Accountability for Violations of the Laws of Armed Conflict: Domestic First, International Second

Research output: Contribution to journalArticlepeer-review


My critical commentary focuses on Victor Tadros’ analysis of accountability for violations of the (revised) laws of armed conflict (LOAC) that he lays out (Tadros 2020). The LOAC play a key function in accountability practices by articulating standards for wrongful conduct and representing a public stance on the kind of conduct that merits condemnation and accountability. For Tadros, accountability refers to a broader set of practices than trial and punishment. He assumes that for now and the foreseeable future wrongdoing in war will be pervasive and accountability for wrongdoing will be rare. This does not entail that the LOAC are ineffective or that there will be no accountability whatsoever. Accountability practices have, for Tadros, two core aims: (1) to make laws effective by making their demands ‘more visible’ and, through this, increasing compliance, (2) to improve law by making clearer for individuals and communities what the law requires. Tadros argues that international practices, rather than domestic ones, best achieve these goals.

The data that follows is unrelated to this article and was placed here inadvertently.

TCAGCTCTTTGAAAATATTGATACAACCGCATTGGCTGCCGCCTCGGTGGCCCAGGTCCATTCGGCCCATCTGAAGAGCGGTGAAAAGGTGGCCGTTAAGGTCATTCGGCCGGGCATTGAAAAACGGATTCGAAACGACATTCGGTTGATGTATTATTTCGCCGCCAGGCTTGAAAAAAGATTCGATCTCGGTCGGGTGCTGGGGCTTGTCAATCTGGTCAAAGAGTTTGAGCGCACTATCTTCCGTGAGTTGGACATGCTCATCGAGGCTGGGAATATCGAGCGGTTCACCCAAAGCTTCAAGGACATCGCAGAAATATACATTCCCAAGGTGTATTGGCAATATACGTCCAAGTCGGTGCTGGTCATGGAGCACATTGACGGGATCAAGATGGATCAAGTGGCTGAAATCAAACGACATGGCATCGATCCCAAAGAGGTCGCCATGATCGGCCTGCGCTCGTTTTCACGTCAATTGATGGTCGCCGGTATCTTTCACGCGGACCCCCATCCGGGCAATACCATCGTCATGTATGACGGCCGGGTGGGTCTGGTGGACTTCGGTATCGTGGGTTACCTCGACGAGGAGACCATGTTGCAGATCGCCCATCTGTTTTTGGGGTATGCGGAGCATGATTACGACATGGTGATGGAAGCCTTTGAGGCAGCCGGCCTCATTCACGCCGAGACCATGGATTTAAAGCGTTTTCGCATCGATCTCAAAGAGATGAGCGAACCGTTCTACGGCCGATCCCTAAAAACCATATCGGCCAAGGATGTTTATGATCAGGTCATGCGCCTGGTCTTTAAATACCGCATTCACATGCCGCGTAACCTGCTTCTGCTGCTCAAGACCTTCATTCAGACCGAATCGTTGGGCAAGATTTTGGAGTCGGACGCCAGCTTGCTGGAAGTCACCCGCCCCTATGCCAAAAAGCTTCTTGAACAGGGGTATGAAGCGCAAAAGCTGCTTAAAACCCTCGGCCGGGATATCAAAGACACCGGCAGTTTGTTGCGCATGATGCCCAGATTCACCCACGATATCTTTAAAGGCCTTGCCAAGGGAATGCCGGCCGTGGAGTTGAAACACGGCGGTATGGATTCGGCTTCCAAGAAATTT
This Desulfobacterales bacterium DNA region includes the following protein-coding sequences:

Original languageEnglish (US)
Article numberfzad024
Pages (from-to)952-958
Number of pages7
Issue number528
Early online dateJul 31 2023
StatePublished - Oct 1 2023


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